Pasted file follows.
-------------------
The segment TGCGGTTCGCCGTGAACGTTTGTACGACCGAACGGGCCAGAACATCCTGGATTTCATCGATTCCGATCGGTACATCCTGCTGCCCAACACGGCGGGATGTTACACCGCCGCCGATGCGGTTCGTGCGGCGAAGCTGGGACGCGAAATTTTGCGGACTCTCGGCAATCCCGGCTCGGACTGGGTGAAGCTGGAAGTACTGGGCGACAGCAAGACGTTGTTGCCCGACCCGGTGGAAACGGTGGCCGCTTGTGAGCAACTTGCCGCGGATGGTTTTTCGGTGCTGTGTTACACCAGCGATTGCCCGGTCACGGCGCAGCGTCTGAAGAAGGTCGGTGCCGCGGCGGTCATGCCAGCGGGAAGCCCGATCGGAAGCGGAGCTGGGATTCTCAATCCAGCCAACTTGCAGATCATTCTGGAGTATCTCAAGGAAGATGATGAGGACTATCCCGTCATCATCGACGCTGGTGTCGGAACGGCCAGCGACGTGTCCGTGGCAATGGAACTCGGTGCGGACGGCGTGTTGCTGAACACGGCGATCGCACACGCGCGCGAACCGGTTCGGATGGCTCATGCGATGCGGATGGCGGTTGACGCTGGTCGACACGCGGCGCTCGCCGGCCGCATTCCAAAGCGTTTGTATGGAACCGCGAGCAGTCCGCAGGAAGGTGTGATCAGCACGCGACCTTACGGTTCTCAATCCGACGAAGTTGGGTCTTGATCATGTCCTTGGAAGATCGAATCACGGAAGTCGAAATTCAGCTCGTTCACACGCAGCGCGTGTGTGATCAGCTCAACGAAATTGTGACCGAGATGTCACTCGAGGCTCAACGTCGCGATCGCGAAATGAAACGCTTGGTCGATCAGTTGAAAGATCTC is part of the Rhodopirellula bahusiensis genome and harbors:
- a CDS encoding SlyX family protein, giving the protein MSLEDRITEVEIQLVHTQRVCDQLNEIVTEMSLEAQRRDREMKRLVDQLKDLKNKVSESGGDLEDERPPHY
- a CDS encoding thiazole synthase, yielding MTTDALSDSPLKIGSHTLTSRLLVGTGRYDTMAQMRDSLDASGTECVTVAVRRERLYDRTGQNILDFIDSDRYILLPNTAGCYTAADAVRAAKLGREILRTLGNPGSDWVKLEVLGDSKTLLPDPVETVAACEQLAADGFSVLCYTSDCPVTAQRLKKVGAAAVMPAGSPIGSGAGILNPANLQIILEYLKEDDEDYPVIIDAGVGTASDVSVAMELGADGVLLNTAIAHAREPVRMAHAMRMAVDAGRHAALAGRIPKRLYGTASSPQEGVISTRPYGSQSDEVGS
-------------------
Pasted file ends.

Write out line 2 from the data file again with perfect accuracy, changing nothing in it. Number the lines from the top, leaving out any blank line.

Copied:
- a CDS encoding SlyX family protein, giving the protein MSLEDRITEVEIQLVHTQRVCDQLNEIVTEMSLEAQRRDREMKRLVDQLKDLKNKVSESGGDLEDERPPHY